nRF52832 multiple beacon with multiple ble address

1 reference

  • S132_SDS_v5.0.pdf

2 introduce

This sample is realized by using SoftDevice and TimeSlot.

One ibeacon with mac E2:52:42:32:22:12 realized by using SoftDevice.
Another ibeacon with mac E2:52:42:32:22:33 realized by using TimeSlot.

3 modify steps

3.1 set SoftDevice iBeacon and BLE address

3.2 set TimeSlot iBeacon and BLE address

Put advertiser_beacon.c and advertiser_beacon.h to the project.

Then add code below to main.c

// Timeslot beacon zone start
#include "advertiser_beacon.h"

#define BEACON_UUID                          0xff, 0xfe, 0x2d, 0x12, 0x1e, 0x4b, 0x0f, 0xa4,\
                                             0x99, 0x4e, 0xce, 0xb5, 0x31, 0xf4, 0x05, 0x45
#define BEACON_ADV_INTERVAL                  400
#define BEACON_MAJOR                         0x1234
#define BEACON_MINOR                         0x0000
#define BEACON_RSSI                          0xC3

static ble_beacon_init_t beacon_init;
// Timeslot beacon zone stop

static void beacon_adv_init(void)
    static uint8_t beacon_uuid[] = {BEACON_UUID};

    memcpy(beacon_init.uuid.uuid128, beacon_uuid, sizeof(beacon_uuid));
    beacon_init.adv_interval  = BEACON_ADV_INTERVAL;
    beacon_init.major         = BEACON_MAJOR;
    beacon_init.minor         = BEACON_MINOR;
    beacon_init.manuf_id      = APP_COMPANY_IDENTIFIER;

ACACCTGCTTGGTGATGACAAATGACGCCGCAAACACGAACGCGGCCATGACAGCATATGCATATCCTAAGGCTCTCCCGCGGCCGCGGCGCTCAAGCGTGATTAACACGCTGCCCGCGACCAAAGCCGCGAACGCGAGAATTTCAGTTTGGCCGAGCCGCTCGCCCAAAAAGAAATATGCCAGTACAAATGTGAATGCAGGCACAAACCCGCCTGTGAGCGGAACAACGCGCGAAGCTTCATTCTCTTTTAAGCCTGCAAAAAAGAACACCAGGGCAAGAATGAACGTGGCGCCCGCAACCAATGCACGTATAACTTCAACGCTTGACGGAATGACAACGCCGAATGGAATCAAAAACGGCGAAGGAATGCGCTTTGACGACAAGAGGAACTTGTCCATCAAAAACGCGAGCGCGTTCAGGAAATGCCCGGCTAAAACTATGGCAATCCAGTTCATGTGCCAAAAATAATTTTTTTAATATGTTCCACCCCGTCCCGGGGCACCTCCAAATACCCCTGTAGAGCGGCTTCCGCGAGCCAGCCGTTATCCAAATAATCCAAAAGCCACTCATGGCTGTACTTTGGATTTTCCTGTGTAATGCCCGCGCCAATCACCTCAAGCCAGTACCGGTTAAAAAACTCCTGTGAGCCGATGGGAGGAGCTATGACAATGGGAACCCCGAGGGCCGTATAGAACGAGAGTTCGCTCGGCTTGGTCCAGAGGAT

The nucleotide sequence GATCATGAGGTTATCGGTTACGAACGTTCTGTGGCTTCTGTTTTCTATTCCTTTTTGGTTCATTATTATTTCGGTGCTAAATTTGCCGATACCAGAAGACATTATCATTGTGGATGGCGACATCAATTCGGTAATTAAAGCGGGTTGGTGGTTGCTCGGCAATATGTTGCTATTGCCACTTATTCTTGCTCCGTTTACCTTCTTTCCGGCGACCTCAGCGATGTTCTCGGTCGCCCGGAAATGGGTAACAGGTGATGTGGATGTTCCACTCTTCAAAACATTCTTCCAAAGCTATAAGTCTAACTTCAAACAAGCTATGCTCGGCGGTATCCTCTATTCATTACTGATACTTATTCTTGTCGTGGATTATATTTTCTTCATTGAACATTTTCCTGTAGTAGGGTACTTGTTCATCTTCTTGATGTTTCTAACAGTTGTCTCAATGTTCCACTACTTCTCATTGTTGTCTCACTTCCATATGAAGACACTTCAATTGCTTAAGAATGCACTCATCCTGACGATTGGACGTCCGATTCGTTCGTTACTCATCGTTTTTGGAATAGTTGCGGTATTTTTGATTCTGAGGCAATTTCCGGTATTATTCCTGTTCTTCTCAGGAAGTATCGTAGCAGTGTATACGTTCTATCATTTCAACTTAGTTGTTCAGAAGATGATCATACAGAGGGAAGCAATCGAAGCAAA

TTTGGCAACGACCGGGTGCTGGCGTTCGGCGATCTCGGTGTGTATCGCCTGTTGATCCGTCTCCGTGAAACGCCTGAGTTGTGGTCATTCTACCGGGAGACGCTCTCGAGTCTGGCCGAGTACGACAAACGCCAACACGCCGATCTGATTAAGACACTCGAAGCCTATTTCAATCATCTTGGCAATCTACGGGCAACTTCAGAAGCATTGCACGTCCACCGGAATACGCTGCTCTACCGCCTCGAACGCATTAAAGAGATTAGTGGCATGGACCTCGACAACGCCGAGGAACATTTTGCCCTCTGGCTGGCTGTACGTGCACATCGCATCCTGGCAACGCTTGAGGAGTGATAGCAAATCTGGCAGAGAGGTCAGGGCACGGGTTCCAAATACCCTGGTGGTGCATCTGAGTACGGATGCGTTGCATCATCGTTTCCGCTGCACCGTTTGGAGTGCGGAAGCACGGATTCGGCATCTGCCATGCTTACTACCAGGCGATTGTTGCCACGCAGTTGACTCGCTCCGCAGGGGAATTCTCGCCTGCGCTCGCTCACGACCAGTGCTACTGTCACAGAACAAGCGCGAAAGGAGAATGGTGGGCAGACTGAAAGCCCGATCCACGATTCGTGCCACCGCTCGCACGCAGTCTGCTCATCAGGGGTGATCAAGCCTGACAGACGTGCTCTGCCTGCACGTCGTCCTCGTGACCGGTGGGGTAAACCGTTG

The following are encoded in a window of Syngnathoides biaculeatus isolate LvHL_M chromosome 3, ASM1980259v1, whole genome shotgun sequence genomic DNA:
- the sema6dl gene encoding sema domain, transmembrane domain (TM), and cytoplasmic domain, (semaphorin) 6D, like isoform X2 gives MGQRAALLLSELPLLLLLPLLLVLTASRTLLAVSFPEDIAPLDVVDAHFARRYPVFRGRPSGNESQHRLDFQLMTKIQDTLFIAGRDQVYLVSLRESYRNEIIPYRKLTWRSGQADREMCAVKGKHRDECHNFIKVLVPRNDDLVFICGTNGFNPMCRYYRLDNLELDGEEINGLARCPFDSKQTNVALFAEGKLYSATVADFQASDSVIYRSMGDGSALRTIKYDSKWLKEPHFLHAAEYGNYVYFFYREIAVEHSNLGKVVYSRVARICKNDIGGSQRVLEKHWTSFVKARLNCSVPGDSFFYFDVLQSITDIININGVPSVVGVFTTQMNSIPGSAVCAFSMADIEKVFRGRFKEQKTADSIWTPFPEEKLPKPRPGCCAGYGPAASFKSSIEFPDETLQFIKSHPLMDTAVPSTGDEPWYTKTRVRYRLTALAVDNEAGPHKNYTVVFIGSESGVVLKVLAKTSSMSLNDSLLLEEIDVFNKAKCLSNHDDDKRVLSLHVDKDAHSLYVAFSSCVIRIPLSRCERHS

beacon_init.rssi          = BEACON_RSSI;
    beacon_init.error_handler = beacon_advertiser_error_handler;

    uint32_t err_code = sd_ble_gap_addr_get(&beacon_init.beacon_addr);

    // use another mac address
    beacon_init.beacon_addr.addr[0] = 0x33;
    beacon_init.beacon_addr.addr[1] = 0x22;


add the invoke api to main() function.


4 sample code

Check the sample code from

Note: put the code to nRF5_SDK_14.2.0_17b948a\examples\ble_peripheral for compiling.

5 base knowledge for S132 SoftDevice

The S132 SoftDevice is a Bluetooth low energy central and peripheral protocol
stack solution. It supports up to twenty connections with an additional observer
and a broadcaster role all running concurrently. The S132 SoftDevice integrates
a Bluetooth low energy Controller and Host, and provides a full and flexible API
for building Bluetooth low energy nRF52 System on Chip (SOC) solutions.

The S132 SoftDevice is a precompiled and linked binary image implementing a
Bluetooth 5.0 low energy protocol stack for the NRF52 Series of SoCs.

A SoftDevice consists of three main components:

  • SoC Library: implementation and NRF API for shared hardware resource management
    (application coexistence)
  • SoftDevice Manager: implementation and nRF for SoftDevice management (enabling/
    disabling the SoftDevice, etc.)
  • Bluetooth 5.0 low energy protocol stack: implementation of protocol stack and API

5.1 multiprotocol support

Multiprotocol support allows developers to implement their own 2.4GHz proprietary
protocol in the application both when the SoftDevice is not in use (non-concurrent)